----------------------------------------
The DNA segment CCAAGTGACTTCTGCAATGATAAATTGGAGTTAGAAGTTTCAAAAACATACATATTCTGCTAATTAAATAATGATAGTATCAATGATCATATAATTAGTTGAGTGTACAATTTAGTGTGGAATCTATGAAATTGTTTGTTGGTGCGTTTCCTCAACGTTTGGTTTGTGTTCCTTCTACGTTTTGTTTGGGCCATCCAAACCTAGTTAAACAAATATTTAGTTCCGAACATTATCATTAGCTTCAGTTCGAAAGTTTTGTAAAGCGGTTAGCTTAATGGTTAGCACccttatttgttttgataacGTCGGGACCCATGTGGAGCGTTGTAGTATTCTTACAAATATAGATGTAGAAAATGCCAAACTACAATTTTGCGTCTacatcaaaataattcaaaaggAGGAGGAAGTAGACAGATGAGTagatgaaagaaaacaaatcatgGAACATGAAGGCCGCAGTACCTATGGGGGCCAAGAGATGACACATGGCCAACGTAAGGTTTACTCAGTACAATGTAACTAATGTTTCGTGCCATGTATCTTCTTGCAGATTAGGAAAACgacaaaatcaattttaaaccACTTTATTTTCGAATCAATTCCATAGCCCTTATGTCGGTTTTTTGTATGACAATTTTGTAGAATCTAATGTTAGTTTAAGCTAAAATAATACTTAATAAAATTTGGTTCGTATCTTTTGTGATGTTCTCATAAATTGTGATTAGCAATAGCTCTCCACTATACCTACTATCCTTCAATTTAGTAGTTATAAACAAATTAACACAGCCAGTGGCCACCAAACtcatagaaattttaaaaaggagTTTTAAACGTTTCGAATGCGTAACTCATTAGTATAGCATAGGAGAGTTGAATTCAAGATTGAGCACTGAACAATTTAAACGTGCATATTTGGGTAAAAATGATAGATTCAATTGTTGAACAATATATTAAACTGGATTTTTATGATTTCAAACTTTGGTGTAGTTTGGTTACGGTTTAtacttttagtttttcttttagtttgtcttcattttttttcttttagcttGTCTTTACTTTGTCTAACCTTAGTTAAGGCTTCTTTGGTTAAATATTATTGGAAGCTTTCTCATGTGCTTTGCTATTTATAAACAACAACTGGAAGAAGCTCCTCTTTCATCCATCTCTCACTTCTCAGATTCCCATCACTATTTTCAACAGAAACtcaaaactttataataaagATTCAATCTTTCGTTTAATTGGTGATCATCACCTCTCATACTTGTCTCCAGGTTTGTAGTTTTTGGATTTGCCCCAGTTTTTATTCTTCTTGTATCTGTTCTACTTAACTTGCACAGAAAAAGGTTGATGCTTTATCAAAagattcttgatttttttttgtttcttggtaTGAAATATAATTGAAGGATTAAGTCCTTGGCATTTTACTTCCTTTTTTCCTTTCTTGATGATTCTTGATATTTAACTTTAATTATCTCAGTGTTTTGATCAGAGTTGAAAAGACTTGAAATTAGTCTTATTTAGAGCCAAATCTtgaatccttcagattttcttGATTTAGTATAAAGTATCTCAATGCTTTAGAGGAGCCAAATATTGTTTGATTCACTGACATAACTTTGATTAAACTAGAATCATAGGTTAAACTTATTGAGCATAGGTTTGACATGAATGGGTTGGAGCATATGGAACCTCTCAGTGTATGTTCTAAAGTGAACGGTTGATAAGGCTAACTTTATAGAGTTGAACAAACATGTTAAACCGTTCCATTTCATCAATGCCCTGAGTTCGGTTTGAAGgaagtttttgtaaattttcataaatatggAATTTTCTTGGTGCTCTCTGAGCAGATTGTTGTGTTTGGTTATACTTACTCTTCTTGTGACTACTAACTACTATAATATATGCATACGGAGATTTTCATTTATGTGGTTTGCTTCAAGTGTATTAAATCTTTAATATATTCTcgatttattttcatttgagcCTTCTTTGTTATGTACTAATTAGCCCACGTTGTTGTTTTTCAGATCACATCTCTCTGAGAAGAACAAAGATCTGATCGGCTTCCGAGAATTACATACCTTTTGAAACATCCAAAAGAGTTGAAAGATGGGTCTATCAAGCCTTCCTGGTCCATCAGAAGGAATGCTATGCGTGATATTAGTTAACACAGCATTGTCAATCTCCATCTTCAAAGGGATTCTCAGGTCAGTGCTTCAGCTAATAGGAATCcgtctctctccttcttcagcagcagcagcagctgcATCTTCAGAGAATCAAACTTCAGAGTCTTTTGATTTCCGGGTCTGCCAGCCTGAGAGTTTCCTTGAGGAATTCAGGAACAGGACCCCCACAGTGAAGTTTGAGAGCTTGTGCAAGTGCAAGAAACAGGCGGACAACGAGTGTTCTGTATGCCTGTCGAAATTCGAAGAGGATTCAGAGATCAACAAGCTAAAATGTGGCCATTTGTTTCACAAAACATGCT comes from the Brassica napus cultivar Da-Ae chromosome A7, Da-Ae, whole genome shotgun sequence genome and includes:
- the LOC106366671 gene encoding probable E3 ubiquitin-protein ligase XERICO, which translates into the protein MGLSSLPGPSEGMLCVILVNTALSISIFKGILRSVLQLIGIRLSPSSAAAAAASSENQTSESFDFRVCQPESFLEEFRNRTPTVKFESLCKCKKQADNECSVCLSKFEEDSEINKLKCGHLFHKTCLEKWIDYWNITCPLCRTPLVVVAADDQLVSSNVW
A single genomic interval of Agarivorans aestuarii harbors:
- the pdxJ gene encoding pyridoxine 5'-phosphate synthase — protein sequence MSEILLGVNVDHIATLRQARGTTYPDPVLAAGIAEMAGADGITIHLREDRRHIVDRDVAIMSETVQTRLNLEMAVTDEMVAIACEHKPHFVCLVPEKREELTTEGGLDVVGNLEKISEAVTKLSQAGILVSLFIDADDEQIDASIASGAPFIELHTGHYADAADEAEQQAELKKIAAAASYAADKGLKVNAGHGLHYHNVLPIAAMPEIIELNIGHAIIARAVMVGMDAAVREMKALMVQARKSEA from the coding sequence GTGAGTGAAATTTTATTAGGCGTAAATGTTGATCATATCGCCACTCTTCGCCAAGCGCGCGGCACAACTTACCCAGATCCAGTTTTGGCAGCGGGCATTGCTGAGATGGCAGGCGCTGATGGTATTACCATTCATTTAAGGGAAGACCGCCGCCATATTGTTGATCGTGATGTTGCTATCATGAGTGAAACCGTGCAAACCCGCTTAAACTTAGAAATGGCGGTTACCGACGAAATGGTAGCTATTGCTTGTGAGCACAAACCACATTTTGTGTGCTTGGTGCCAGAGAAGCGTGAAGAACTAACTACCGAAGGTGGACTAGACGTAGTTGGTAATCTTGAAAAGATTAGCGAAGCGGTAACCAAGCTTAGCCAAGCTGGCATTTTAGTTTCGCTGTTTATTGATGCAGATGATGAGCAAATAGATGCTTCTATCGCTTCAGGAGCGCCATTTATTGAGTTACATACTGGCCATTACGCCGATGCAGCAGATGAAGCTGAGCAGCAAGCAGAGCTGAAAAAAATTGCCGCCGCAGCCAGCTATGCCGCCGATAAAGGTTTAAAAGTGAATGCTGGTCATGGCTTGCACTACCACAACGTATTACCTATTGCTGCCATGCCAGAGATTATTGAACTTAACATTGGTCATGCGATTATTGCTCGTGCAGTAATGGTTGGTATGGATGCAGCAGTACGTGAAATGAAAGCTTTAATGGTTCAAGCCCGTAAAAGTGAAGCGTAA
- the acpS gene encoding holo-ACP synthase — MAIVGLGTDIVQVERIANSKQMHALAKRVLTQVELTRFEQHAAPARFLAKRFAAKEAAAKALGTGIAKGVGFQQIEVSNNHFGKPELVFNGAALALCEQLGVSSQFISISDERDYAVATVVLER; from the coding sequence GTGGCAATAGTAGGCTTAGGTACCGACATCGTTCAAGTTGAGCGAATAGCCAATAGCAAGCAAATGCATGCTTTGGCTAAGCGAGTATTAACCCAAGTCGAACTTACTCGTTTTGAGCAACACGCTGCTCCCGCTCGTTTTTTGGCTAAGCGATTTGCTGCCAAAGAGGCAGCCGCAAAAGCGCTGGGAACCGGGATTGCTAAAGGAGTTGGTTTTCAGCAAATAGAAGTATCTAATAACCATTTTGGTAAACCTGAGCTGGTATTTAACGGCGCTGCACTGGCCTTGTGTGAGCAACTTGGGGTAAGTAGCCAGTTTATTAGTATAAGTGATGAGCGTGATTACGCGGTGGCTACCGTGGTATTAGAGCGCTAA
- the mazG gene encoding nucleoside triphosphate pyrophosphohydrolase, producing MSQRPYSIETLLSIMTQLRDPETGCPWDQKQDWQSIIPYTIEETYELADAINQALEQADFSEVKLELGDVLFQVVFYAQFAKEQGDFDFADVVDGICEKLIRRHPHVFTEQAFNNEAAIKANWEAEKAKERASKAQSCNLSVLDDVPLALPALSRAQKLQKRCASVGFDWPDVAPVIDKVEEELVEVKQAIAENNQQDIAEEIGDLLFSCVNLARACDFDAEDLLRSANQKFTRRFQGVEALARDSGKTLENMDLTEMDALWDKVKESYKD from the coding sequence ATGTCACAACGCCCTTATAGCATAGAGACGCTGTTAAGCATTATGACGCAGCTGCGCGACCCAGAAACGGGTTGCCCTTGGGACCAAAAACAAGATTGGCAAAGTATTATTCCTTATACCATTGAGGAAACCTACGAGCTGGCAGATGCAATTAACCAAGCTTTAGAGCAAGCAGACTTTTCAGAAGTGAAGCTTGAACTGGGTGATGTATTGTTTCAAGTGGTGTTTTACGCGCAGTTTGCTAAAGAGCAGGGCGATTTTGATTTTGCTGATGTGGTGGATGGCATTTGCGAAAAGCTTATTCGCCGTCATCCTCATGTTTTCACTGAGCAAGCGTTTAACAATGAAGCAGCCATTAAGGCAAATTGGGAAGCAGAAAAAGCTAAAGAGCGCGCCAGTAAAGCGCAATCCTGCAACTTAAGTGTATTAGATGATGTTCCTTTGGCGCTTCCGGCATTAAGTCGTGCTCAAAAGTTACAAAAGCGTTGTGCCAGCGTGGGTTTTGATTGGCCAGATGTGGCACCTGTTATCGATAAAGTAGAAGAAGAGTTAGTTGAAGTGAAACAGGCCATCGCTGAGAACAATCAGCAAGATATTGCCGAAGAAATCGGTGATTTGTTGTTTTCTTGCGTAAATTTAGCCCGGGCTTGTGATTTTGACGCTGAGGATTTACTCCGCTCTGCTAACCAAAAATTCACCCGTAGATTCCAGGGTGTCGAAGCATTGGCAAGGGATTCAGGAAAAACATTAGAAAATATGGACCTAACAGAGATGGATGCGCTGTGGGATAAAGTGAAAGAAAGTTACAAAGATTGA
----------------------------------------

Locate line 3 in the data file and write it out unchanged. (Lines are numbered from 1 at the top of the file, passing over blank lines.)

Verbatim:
A single genomic interval of Agarivorans aestuarii harbors: